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University of Akron administration promises better communication
But it insists it's on the right path, a claim many students, alum and faculty aren't buying
by WKSU's M.L. SCHULTZE


Web Editor
M.L. Schultze
 
Jodi Henderson-Ross says nearly $1 million in renovations to the president's house -- including a $550 antique olive jar -- is one questionable decision; hiring TrustNavigator is another.
Courtesy of M.L. SCHULTZE
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The University of Akron leadership admits it made mistakes in how it handled hundreds of job cuts, the future of E.J. Thomas Hall and other controversies in recent months.  But it also insists each move is part of a process that will make the university better. As WKSU’s M.L. Schultze reports, Akron will have to sell that message hardest to some of its own students, alumni and faculty.

LISTEN: Abbreviated version

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LISTEN: Akron trustees say they made the right moves

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(Click image for larger view.)

A crowd of about 150 gathered outside the closed-door meeting of the University of Akron trustees Wednesday.
The board meeting includes no time for public speaks, but was interrupted by guffaws from the audience when Chairman John Pavloff endorsed the job Scott Scarborough is doing.
 
Rubber City Clothing donated profits from the sale of T-shifts criticizing President Scarborough to a music scholarship fund.
Christopher Thomas wants more transparency from the board.
Elizabeth Church says the administration almost seems to fear letting the university community know what's going on.
Trustee Chairman John Pavloff says President Scarborough it doing the job that must be done, and has the support of the board.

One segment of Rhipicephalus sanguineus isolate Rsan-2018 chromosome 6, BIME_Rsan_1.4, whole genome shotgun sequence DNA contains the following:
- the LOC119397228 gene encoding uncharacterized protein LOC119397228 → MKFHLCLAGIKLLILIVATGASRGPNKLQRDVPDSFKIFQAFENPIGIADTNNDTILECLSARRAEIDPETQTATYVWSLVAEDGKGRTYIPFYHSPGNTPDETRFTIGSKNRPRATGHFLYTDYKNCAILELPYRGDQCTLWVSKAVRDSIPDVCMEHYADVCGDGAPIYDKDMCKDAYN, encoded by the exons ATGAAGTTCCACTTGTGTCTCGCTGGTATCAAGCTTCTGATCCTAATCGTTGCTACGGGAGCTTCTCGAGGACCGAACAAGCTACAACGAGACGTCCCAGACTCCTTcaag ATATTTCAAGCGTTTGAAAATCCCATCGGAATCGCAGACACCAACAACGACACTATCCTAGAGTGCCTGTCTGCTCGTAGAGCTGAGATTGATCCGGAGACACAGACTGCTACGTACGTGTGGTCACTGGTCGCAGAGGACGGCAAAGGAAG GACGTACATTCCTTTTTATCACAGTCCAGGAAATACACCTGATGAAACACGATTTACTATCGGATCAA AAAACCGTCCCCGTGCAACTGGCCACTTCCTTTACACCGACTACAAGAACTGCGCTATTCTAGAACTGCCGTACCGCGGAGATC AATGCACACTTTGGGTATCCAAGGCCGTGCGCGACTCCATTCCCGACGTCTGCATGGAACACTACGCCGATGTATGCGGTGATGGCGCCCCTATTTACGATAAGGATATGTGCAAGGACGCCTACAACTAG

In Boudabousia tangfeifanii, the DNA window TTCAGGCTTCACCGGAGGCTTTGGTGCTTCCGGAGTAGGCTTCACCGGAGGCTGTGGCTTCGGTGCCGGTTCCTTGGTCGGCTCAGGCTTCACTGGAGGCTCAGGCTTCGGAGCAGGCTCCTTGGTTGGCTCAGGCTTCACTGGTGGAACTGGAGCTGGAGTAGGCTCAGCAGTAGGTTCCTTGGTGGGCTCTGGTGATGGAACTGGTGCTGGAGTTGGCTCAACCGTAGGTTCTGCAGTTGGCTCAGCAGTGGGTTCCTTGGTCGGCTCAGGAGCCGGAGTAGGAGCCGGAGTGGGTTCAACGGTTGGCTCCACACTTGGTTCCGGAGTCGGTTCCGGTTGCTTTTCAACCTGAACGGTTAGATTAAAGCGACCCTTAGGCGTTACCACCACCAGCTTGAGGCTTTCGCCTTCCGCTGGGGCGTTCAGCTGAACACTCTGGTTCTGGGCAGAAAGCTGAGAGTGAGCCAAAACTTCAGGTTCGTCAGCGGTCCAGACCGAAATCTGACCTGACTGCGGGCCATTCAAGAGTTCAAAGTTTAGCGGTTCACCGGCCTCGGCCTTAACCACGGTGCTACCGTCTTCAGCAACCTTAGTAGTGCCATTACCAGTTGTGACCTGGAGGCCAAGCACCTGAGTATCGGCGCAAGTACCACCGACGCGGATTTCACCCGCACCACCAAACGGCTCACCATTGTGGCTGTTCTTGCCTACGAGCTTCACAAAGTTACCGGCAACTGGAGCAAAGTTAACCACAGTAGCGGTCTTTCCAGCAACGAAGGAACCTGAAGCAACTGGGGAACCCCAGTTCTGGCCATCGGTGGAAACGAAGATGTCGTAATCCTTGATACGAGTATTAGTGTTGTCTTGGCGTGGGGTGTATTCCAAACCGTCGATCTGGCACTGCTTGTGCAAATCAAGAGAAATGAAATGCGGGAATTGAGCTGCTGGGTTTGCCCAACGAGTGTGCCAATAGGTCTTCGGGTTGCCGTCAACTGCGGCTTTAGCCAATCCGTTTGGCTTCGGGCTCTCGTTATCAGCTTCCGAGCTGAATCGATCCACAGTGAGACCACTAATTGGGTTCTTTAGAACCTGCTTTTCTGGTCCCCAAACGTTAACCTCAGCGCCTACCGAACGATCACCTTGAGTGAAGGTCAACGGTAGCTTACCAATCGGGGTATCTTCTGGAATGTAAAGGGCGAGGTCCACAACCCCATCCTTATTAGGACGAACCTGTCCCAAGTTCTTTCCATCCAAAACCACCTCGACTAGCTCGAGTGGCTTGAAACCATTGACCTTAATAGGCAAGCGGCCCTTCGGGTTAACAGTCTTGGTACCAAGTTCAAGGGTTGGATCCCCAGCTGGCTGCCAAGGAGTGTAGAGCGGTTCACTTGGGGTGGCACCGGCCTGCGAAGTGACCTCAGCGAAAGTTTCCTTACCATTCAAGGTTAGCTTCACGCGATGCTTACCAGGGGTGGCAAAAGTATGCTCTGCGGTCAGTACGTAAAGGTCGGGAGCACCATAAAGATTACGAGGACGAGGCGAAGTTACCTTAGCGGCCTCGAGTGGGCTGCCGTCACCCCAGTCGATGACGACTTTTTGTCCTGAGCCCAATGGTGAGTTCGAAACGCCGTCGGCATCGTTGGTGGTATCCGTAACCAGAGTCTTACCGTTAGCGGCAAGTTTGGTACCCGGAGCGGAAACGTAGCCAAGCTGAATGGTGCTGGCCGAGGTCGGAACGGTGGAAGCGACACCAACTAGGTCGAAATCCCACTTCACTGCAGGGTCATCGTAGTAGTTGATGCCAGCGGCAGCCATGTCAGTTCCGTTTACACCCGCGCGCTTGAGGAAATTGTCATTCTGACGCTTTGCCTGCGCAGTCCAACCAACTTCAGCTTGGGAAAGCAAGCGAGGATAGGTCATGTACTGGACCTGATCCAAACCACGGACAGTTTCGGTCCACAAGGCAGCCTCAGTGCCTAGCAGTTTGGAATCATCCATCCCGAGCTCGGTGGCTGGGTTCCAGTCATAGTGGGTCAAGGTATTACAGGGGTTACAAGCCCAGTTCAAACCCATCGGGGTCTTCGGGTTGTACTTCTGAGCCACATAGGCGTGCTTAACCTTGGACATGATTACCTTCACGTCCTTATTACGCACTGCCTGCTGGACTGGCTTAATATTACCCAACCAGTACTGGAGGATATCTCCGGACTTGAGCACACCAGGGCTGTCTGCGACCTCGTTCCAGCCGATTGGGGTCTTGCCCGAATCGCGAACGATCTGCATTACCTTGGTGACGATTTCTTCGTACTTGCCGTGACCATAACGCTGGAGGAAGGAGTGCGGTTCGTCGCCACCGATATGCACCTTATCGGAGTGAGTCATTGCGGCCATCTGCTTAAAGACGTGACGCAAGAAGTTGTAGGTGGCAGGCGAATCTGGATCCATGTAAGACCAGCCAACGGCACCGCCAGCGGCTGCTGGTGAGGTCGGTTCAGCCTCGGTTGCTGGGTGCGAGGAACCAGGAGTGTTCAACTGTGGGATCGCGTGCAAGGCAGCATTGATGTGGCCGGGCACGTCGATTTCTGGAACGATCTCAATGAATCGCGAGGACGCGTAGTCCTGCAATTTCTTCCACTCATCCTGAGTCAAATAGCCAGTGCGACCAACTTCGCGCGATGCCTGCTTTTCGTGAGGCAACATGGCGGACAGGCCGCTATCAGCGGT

Kevin Kern is supporting two institutions he says have served the university well, and could be in danger.
University of Akron President Scott Scarborough says the university is on the right path, and he has the support of the board of trustees.
Distinguished music professor Larry Snider says he was "disinvited" from a presentation to the trustees after he joined the protests.
The protest themes included a reference to the university valuing brains over bean-counters.
Wendy Duke's tongue-in-cheek ode to an olive jar mocks what many see as lavish spending on the president's house while people are losing their jobs.
One of dozens of protest signs.
Students joined faculty, alumni and community members to demand answers from the University of Akron trustees.
Unopened olive jars were donated to the Akron-Canton Food Bank.

The trustees met behind closed doors for nearly three hours while about 150 people stood outside with signs, chants, violins -- and olive jars.

Alumna Wendy Duke even recited a poem to her simple jar of manzanillas.

“Ode to an antique olive jar. Oh olive jar, you are empty while I am sad. I cannot afford to fill thee with expensive imported olives, for I am still paying off my student loans ...”